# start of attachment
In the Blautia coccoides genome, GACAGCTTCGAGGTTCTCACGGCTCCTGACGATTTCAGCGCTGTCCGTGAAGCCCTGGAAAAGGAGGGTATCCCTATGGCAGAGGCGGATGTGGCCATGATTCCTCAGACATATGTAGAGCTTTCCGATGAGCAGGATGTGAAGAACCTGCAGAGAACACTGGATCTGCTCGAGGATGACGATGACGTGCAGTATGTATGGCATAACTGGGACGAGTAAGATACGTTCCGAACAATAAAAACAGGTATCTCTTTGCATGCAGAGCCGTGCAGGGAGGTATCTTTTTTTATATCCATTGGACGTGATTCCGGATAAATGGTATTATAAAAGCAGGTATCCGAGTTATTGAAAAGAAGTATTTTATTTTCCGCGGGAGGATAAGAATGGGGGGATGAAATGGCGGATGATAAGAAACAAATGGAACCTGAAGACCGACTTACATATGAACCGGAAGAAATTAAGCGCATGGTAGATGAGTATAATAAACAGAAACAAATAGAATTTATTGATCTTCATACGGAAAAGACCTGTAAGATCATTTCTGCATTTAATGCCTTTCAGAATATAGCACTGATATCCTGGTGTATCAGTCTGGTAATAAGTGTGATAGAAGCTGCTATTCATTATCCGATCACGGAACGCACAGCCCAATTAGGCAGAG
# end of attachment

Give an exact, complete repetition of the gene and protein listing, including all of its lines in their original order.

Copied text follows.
In the Blautia coccoides genome, GACAGCTTCGAGGTTCTCACGGCTCCTGACGATTTCAGCGCTGTCCGTGAAGCCCTGGAAAAGGAGGGTATCCCTATGGCAGAGGCGGATGTGGCCATGATTCCTCAGACATATGTAGAGCTTTCCGATGAGCAGGATGTGAAGAACCTGCAGAGAACACTGGATCTGCTCGAGGATGACGATGACGTGCAGTATGTATGGCATAACTGGGACGAGTAAGATACGTTCCGAACAATAAAAACAGGTATCTCTTTGCATGCAGAGCCGTGCAGGGAGGTATCTTTTTTTATATCCATTGGACGTGATTCCGGATAAATGGTATTATAAAAGCAGGTATCCGAGTTATTGAAAAGAAGTATTTTATTTTCCGCGGGAGGATAAGAATGGGGGGATGAAATGGCGGATGATAAGAAACAAATGGAACCTGAAGACCGACTTACATATGAACCGGAAGAAATTAAGCGCATGGTAGATGAGTATAATAAACAGAAACAAATAGAATTTATTGATCTTCATACGGAAAAGACCTGTAAGATCATTTCTGCATTTAATGCCTTTCAGAATATAGCACTGATATCCTGGTGTATCAGTCTGGTAATAAGTGTGATAGAAGCTGCTATTCATTATCCGATCACGGAACGCACAGCCCAATTAGGCAGAG